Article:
Office of Research

Subcontracts

Preparing and Negotiating Subcontracts

Subcontracts are issued to a third party when projects require expertise and/or facilities not available at Clemson University. Subcontracts are prepared and negotiated by the Office for Sponsored Programs. Once the subcontractor and Clemson University’s authorized official sign the subcontract agreement, it is sent to Grants and Contracts Administration for purchase order set up.

Monitoring Subcontracts

The PI is responsible for certifying technical progress and expenditures. The PI must sign the subcontractor’s invoices before payment is made. Grants and Contracts Administration is responsible for 1) monitoring the expenditures to ensure that the total subcontract is not exceeded, 2) ensuring required audits are performed and 3) requiring corrective action on findings.

Changes in Subcontracts

Any changes needed in the subcontract should be discussed with the appropriate person in Grants and Contracts Administration to determine if the subcontract can be amended or changed.

If a new subcontract is needed during the life of the project, the Office for Sponsored Programs will negotiate the subcontract. The process outlined previously in Preparing and Negotiating Subcontracts should be followed.

Closing Subcontracts

Approximately sixty days prior to subcontract closing, Grants and Contracts Administration sends a Final Closeout Notice to the subcontractor to determine if the subcontract is ready to close. A copy is also sent to the PI. When the final invoice is received, a final progress report and the invoice are sent to the PI for approving signatures. This signature verifies all contract work has been satisfactorily performed and payment is authorized.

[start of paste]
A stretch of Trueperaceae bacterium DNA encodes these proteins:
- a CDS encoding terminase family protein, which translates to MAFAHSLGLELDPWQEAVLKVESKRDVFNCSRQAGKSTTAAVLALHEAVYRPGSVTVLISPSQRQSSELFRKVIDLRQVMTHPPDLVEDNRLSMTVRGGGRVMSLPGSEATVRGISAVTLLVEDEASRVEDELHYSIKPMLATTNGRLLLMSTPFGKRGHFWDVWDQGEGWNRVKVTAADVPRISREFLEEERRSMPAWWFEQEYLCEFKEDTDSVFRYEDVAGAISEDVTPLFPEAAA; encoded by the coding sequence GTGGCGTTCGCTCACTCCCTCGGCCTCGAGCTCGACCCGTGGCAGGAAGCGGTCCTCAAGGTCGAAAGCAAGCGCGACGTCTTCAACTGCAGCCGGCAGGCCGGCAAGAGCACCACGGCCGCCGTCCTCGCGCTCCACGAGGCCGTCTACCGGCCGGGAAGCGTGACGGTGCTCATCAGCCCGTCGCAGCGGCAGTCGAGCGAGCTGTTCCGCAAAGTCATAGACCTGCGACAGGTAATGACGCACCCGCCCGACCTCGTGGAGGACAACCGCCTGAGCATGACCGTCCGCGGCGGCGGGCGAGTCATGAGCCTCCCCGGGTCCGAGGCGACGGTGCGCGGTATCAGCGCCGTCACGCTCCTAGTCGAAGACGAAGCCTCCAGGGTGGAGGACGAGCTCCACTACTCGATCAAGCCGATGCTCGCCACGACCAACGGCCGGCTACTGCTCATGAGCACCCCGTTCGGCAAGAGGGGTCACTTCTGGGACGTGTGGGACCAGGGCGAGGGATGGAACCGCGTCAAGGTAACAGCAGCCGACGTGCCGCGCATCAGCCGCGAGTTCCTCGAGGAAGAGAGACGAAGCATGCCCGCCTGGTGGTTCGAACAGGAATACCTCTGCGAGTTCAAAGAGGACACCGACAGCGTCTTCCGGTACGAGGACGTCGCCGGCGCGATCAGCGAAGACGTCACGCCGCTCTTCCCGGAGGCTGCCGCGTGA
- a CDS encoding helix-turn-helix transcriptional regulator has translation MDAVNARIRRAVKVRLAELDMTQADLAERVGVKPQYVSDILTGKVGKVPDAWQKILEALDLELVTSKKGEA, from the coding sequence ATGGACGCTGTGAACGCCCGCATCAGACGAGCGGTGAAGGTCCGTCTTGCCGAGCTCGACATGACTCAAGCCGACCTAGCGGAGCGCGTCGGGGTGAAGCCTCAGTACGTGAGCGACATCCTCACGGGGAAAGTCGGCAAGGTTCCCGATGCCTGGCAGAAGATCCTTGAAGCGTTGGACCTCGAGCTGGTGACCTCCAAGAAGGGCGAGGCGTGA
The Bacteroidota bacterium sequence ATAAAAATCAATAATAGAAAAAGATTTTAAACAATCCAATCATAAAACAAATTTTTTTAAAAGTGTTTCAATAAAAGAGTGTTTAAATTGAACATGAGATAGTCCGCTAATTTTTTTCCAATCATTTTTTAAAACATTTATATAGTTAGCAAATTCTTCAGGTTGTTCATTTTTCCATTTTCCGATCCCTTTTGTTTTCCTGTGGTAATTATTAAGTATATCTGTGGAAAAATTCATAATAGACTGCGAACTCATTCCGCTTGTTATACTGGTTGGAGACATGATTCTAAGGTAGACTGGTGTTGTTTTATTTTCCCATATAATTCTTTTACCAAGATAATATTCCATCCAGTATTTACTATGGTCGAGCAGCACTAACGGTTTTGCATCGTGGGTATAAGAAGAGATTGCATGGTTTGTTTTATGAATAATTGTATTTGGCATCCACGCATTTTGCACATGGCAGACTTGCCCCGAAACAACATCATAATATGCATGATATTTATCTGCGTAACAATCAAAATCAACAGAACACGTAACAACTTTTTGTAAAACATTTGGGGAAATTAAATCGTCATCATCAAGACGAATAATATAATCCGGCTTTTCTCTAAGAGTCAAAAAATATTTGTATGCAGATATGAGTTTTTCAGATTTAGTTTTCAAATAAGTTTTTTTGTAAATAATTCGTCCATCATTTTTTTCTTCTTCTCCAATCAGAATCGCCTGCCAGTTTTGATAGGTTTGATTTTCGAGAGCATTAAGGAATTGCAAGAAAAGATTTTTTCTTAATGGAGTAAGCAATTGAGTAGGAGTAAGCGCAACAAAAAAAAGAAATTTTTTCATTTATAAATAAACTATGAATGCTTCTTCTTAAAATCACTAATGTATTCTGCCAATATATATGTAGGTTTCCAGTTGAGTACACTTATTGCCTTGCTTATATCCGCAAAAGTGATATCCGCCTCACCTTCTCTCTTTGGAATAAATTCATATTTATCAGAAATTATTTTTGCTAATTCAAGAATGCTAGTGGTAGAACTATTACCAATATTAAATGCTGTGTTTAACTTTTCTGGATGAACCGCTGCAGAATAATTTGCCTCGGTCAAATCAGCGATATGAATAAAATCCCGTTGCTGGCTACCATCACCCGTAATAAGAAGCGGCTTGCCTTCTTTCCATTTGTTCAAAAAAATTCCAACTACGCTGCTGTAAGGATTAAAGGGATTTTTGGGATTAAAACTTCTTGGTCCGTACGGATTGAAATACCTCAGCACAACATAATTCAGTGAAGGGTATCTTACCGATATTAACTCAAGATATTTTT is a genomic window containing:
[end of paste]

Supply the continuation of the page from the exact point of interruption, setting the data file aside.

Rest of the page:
Program Income

When a project wholly or partly sponsored with federal funds generates income, the PI must follow federal standards in accounting for the income. In most circumstances, program income is retained by the recipient and, depending on the regulations of the federal awarding agency, should be used in one or more of the following ways:

  1. Program income is added to funds committed to the project by the federal awarding agency and the University and is used in pursuit of eligible project or program objectives.
  2. Program income is used to finance the non-federal share of the project or program.
  3. Program income is deducted from the total project or program allowable costs in determining the net allowable costs on which the federal share of costs is based.

When a sponsoring agency authorizes the use of program income according to items 1 and 2 above, income in excess of any stipulated limits must be applied to item 3.

If the federal awarding agency does not specify how program income should be used in its regulations or the program award, item 3 above should be automatically applied to all but research programs. Item 1 should be automatically applied to research programs when another use for program income has not been specified by the agency.

Unless the terms and conditions of the award or the regulations of the awarding agency specify otherwise, the following points apply to program income:

  • The University has no obligation to the federal government for program income earned after the end of the project period.
  • Costs incidental to the generation of program income may be deducted from gross income to determine program income when these costs were not charged against the award.
  • The University has no obligation to the federal government with respect to program income earned from license fees and royalties for copyrighted material, patents, patent applications, trademarks and inventions produced under an award. However, Patent and Trademark Amendments (35 U.S.C. 18) apply to inventions made under an experimental, developmental or research award.